LIKE A PRAYER – THE OSCAR WILDE TEMPLE
The much anticipated Oscar Wilde Temple installation by acclaimed artists McDermott & McGough opened its doors recently in the Russell Chapel space at the Church of the Village (on view through December 2, 2018 201 W13th Street). Half of the art duo Peter McGough and exhibition curator Alison Gingeras welcomed some of New York’s notable intelligentsia, writers, and art critics to the preview – which included: Vogue’s European editor-at-large Hamish Bowles and social editor Chloe Malle, Anthony Haden-Guest (author of The Last Party: Studio 54), photography critic and writer Vince Aletti (author of The Disco Files 1973-78: New York’s Underground Week by Week), Arthur Lubow (author of Diane Arbus: Portrait of a Photographer), Thessaly LaForce, and Christopher Bolle. Also on hand were Glennda Testone, executive director of The LGBT Center of New York City; and the leading patron of the installation, film producer Dorothy Berwin.
Misters McDermott and McGouch gained a considerable measure of insider notoriety, beginning in the 1980s, for their use of art in defiance of chronological boundaries and pursuit of issues on gay identity and societal repression. In dress, at home, and at their art studio, the pair lives and breathes the Victorian era. Much of their art has been dedicated to the homoerotic aspects of Victorian culture even as they underscored the oppressive politics of that period. This project was an inevitability that culminates today as a celebration of the recent passage of marriage equality as well as a timely reflection on the current political climate.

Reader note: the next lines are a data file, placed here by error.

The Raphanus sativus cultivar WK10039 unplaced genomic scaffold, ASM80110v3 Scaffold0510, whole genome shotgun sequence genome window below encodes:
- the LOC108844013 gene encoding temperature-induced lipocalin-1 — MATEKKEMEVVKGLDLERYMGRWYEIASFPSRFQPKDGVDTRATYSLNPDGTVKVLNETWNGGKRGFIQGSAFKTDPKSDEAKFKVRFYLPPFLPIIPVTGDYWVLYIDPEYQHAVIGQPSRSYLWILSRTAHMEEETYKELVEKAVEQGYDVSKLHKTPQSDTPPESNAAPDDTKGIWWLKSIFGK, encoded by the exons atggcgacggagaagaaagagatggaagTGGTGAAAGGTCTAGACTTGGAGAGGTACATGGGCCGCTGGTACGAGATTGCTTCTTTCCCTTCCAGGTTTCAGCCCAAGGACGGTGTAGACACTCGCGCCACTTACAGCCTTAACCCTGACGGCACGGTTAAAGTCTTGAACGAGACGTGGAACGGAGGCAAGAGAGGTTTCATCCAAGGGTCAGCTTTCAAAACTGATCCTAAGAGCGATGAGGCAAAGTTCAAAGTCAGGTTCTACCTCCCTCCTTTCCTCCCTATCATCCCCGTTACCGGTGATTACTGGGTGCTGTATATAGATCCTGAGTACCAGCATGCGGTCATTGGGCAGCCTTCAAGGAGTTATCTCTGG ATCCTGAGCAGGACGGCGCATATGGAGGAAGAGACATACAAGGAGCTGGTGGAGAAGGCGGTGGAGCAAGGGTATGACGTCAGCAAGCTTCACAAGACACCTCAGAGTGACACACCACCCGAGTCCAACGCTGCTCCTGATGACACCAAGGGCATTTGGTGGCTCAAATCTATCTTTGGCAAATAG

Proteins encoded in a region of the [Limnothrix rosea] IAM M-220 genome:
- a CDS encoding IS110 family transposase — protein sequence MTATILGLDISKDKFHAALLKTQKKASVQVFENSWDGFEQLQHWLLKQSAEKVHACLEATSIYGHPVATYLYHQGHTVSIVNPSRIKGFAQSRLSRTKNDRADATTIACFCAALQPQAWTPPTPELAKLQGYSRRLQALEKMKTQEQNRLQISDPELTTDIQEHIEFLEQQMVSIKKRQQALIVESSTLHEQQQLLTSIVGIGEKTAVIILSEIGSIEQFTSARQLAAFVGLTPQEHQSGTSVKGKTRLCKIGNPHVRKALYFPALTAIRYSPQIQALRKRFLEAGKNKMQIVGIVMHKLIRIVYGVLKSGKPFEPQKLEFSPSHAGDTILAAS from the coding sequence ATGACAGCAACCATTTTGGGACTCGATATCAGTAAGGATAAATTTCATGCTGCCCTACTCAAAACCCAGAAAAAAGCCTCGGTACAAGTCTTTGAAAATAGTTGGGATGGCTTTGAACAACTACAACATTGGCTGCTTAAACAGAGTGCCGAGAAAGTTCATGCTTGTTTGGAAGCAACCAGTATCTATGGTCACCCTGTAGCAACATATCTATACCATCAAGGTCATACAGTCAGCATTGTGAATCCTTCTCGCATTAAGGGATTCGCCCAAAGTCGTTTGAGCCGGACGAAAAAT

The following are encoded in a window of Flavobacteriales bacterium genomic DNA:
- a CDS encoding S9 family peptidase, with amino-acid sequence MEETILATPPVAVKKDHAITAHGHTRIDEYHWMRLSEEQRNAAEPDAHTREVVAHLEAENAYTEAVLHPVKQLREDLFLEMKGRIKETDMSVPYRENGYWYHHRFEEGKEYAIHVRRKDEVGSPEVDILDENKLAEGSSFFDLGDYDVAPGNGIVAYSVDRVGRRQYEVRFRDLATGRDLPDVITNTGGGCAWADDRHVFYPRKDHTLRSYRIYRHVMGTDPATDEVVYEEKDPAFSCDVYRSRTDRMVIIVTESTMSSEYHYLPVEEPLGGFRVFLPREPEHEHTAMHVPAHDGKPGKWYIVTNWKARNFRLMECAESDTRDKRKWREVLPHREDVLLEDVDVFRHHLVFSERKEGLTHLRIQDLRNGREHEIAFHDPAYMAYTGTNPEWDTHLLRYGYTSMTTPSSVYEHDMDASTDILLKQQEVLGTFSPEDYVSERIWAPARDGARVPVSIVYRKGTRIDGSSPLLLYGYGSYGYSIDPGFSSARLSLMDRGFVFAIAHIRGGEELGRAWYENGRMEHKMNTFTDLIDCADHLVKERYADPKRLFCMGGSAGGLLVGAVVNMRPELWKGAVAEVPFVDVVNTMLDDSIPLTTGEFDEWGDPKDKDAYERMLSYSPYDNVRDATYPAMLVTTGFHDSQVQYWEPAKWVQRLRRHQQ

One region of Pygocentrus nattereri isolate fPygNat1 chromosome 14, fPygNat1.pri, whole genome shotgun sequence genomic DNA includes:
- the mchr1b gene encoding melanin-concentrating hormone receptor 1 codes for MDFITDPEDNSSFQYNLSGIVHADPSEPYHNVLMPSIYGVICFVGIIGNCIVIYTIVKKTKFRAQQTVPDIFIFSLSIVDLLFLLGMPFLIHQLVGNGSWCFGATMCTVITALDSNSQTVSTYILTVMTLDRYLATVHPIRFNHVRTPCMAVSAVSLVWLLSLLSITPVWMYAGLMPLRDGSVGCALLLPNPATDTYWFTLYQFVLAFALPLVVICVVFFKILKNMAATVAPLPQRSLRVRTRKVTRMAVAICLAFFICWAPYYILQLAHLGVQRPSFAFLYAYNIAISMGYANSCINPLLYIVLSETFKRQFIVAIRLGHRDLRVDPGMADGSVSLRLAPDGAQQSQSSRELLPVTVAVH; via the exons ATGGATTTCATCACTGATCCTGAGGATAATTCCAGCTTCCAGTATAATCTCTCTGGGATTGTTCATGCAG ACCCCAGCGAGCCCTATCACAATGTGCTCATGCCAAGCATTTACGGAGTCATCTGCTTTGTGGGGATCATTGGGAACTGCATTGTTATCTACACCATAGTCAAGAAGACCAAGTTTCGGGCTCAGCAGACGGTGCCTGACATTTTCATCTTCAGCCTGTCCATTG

Two years in the making, McDermott & McGough’s sublime secular space is an immersive tribute to the legendary writer rendered in religious iconography. Of particular focus is Mr. Wilde’s “martyrdom”. The uncompromising standards with which he lived his life led to his being imprisoned for “homosexual offences” for his intimate relationship with Lord Alfred Douglas. The incident is depicted here as “The Stations of Oscar Wilde to Reading Gaol” in oil and gold leaf on linen paintings arranged like the Catholic devotional images in churches. The central altar features a linden wood sculpture of Mr. Wilde. Additionally, the space is adorned with furnishings, lighting, wall coverings, and decorative details from that era. The Temple is being made available for private ceremonies including weddings, memorials and other forms of gatherings with any generated donations going toward the LGBT Center’s program for LGBTQ youth at risk of homelessness. The installation travels to London in 2018.
Images (1-3) The Oscar Wilde Temple installation (4) portrait of David McDermott and Peter McGough courtesy of McDermott & McGough